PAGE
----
20. Using a Harvest Hosts membership – the hosts don’t provide any services.

21. Attending Burning Man. If you’re not equipped for boondocking, chances are you won’t be going.

Comments

  • R and R Travellers

    R and R Travellers  

    We have enjoyed the comfort of our RV when caught in a snow or ice storm. We just pull off the road, fire up the furnace and wait it out. When we set-out from Ontario for the "South" prior to charging the water system in our coach, we fill a 5 gallon water container & use it to flush the 'loo' and wash dishes and ourselves, until we get below the freeze line, usually around Indianapolis.
  • ejpatty

    ejpatty  

    Good reasons for the most part. Some I probably would not partake in. However, I would like to know everyone’s thoughts on what is the basic things needed for Boondocking? I have an older class a. Put new batteries in this year. It’s 26 V deep cycle RV batteries. No cold weather for us as we live in the desert. But would like to have the ability to linger should I find a nice spot.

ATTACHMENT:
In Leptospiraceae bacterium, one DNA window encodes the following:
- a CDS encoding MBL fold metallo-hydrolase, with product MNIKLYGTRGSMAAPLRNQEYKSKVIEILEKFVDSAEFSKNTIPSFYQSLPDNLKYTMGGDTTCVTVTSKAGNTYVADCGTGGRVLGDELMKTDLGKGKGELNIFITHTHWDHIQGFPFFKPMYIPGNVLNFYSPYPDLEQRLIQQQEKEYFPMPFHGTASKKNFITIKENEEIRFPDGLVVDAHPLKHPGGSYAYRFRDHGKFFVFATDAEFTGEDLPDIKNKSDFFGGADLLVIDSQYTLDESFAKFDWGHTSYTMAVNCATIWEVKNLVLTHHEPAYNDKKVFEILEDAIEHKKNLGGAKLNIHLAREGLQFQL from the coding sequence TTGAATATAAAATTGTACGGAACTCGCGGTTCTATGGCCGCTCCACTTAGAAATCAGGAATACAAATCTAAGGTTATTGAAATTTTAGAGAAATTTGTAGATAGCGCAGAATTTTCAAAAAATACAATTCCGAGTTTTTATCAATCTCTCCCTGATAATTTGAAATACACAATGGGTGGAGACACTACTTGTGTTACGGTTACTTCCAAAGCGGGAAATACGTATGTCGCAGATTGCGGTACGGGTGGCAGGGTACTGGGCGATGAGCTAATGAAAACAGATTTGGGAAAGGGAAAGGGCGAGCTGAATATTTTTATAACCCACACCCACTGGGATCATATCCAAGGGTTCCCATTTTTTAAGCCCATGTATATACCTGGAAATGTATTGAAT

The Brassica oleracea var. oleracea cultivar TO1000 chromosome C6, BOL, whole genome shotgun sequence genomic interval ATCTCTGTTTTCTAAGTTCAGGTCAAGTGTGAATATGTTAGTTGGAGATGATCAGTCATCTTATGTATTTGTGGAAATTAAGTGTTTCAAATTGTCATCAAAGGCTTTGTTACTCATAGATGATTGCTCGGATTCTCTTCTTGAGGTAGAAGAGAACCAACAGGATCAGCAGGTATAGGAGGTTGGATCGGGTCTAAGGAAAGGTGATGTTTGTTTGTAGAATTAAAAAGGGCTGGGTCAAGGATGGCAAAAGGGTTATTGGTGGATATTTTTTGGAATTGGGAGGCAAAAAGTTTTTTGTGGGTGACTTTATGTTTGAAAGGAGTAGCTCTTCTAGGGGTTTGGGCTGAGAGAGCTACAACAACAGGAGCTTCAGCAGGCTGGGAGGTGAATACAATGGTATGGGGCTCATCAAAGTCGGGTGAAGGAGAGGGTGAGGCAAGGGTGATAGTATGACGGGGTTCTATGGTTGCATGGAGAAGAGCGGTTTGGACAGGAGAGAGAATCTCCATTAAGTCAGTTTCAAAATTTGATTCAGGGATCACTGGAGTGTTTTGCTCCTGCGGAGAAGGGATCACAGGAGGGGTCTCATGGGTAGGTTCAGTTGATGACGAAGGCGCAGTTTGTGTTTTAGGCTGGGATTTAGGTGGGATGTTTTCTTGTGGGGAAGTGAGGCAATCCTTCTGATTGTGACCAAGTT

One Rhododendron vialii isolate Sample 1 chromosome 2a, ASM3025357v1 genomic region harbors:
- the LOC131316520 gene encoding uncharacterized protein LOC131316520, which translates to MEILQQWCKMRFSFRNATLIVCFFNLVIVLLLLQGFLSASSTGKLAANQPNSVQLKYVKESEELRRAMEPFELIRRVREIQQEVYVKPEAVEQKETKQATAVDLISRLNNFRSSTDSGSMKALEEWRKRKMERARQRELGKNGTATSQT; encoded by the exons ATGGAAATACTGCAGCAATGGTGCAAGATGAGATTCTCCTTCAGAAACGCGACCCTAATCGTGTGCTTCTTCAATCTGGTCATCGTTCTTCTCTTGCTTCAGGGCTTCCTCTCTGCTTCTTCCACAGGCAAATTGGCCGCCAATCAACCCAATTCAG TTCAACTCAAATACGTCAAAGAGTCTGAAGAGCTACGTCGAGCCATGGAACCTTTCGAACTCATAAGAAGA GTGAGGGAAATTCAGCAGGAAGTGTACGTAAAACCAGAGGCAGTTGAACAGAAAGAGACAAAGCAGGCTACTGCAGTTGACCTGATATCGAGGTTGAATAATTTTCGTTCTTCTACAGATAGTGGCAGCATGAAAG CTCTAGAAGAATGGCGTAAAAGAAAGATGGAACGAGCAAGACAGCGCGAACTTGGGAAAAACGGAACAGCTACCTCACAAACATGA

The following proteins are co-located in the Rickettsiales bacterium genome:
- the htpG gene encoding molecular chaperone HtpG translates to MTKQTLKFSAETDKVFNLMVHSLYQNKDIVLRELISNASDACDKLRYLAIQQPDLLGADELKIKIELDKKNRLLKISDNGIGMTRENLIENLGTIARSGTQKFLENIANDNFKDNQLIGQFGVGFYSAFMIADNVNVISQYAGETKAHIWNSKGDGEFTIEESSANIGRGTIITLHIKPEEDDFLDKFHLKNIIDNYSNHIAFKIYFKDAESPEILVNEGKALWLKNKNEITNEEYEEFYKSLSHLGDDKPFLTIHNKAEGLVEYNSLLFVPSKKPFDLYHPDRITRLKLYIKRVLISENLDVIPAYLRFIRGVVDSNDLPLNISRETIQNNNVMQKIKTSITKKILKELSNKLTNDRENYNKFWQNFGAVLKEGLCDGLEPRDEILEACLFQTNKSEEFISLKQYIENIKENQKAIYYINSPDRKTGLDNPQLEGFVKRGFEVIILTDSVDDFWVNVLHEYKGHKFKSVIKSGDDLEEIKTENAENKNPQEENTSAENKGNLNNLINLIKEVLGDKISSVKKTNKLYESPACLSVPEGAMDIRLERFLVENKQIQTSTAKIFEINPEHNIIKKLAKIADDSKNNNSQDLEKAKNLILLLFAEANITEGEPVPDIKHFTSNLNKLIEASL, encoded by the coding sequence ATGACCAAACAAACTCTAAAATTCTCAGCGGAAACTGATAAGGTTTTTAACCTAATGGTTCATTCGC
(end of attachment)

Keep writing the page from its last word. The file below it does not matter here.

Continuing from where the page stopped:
• ejpatty

    ejpatty  

    That would be two 6 volt batteries.
  • xctraveler

    xctraveler  

    The first basic is knowledge of your needs. How much electricity you use over a day will determine how much battery you need. With that knowledge you can decide whether you need solar to recharge the batteries in the morning or rely on your generator. If you are looking at a a few days every so often, the generator will be most cost effective than solar panels, albeit noisier. What are the capacities of you tanks, fresh water, grey and black. What is your tolerance for skipping showers, how long is your or your spouse' hair (affects water use in the shower.) can you eat food that does not require a lot of water for prep and clean up. We started by going out for 1 night and measuring our needs, we eventually extended to up to 8 days without needing to empty the grey and fill the fresh and stayed in the same place for 2 weeks at a time. You could even take a campsite with no sewer to see how well you can conserve water.
  • Dreambuilder

    Dreambuilder